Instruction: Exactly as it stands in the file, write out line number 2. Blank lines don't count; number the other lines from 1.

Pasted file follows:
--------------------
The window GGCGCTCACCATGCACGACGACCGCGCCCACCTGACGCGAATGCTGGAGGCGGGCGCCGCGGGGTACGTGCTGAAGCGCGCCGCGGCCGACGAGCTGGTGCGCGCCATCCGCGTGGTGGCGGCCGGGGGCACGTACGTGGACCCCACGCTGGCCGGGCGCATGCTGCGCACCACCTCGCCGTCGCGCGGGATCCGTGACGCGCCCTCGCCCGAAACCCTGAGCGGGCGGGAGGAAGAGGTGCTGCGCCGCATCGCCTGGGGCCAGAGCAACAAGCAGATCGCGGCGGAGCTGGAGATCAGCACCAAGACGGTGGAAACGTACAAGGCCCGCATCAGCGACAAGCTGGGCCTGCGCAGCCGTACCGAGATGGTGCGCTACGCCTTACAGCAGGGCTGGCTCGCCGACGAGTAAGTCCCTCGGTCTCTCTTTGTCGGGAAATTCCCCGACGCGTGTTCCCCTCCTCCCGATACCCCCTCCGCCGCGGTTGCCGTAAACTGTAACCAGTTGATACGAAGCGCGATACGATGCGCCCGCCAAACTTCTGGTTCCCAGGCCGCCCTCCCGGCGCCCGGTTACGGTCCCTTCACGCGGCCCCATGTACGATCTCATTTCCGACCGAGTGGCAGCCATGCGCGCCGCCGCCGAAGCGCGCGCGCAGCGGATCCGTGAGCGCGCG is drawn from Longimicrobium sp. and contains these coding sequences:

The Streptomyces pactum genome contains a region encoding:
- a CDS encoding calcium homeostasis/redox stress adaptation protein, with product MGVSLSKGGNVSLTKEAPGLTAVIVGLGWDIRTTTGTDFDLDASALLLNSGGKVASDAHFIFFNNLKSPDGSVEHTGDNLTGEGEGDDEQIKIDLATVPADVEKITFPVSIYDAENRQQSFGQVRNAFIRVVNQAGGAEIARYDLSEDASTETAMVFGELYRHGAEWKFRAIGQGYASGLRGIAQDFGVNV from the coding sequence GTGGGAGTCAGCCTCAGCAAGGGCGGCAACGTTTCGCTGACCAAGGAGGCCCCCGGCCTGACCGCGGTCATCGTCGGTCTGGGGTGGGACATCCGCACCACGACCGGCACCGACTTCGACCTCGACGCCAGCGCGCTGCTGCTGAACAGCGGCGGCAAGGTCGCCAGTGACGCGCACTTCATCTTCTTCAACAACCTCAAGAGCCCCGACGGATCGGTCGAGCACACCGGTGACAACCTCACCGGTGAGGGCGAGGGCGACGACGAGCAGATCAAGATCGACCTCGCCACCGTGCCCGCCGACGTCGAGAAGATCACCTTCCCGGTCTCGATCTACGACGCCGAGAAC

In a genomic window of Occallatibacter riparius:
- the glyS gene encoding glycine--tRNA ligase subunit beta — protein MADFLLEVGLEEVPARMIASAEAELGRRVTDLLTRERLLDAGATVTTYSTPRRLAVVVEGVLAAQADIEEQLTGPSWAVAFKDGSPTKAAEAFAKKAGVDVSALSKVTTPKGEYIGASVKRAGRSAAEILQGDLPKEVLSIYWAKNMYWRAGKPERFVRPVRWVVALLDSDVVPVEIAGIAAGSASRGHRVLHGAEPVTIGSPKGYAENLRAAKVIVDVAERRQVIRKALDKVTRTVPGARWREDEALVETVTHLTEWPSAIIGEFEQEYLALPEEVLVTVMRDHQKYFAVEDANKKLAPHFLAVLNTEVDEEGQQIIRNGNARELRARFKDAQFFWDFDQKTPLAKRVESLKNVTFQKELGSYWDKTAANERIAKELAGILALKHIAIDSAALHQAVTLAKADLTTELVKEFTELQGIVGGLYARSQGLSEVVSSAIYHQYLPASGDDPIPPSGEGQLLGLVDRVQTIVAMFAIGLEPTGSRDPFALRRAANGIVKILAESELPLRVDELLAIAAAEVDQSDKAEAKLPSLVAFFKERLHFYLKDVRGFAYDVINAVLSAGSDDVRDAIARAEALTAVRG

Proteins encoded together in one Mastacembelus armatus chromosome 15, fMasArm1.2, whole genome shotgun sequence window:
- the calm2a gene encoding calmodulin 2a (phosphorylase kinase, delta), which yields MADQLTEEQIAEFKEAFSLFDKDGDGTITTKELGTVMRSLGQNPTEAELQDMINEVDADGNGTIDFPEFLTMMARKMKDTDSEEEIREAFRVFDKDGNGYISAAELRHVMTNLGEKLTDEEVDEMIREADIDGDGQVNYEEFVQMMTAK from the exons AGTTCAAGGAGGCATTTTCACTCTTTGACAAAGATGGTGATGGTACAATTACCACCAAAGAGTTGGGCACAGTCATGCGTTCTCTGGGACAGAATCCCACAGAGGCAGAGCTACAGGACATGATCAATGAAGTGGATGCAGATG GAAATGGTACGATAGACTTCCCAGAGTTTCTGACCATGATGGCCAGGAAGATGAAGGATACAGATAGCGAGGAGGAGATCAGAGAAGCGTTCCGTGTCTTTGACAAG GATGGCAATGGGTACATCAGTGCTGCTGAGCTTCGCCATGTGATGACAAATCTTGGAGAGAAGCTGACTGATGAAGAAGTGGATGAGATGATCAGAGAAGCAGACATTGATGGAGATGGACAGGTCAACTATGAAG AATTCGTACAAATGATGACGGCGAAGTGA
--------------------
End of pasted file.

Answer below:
The Streptomyces pactum genome contains a region encoding: